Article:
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VA - Shoreline Protection: Proposed Virginia Regulatory Amendments for Coastal Resiliency and Climate Change Adaptation within Chesapeake Bay Preservation Areas

Recent legislation and just proposed regulatory amendments present a new opportunity, but also potential concerns, for implementing climate change resiliency measures on properties subject to Virginia’s Chesapeake Bay Preservation Act (Bay Act).

HB 504 from the 2020 Virginia General Assembly session, codified at Va. Code § 62.1-44.15:72.B(vi), amended the Bay Act as of July 1, 2020 to more clearly authorize such measures and local consideration of climate change for development projects subject to the Bay Act and implementing local ordinances.  The Virginia State Water Control Board, staffed by the Department of Environmental Quality (DEQ), has recently published for public comment proposed amendments (Proposed Amendments) to the Chesapeake Bay Preservation Area Designation and Management Regulations (Bay Regulations) to implement HB 504.  However, it is unclear how useful the Proposed Amendments will be for property owners who want to install resiliency and adaptation measures on their properties.

First enacted in 1988, the Bay Act imposes restrictions on certain development and land disturbing activities to help reduce sedimentation and nutrient (nitrogen and phosphorous) and other pollutant loads entering the Chesapeake Bay through stormwater runoff and leaky septic systems.  Cities and counties located in “Tidewater” Virginia (generally, east of Interstate 95 and within the Chesapeake Bay watershed, and Eastern Shore localities) are subject to the Bay Act.  (Some localities within the Chesapeake Bay watershed west of I-95 have voluntarily adopted such ordinances.)  The Bay Act requires these localities, based on related regulatory criteria, to develop land use ordinances that restrict development activity to achieve these purposes.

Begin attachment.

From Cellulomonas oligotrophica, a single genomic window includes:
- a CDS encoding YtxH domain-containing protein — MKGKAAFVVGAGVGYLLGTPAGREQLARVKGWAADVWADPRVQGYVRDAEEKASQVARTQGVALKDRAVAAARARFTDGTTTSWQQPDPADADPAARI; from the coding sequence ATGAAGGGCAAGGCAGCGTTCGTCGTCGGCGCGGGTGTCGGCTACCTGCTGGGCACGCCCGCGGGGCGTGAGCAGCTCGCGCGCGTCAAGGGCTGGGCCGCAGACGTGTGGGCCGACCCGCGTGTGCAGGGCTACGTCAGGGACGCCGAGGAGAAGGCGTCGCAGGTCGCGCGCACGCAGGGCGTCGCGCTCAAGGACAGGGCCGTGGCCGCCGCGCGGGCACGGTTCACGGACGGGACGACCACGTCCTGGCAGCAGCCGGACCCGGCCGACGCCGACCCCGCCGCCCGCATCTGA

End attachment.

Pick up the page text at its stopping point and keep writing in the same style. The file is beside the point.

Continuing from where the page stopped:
Among other things, the Bay Act restricts development and land disturbing activities within any designated Resource Protection Area (RPA) and Resource Management Area (RMA) (collectively, “Preservation Area”), as more particularly defined by the Bay Regulations.  RPAs  include perennial streams, tidal waters, and wetlands, and a 100-foot buffer along these features.  Except for certain fairly narrow exceptions, new or expanded development, structures and land disturbing activities are restricted or prohibited within an RPA.  RMAs include other, non-RPA areas of a locality where less onerous restrictions are imposed.  Greater flexibility for development exists within RMAs, subject to certain management practices and controls.  Although the Bay Act sets certain criteria to be considered when developing local ordinances, the Bay Regulations provide more specific procedures for local program approval.

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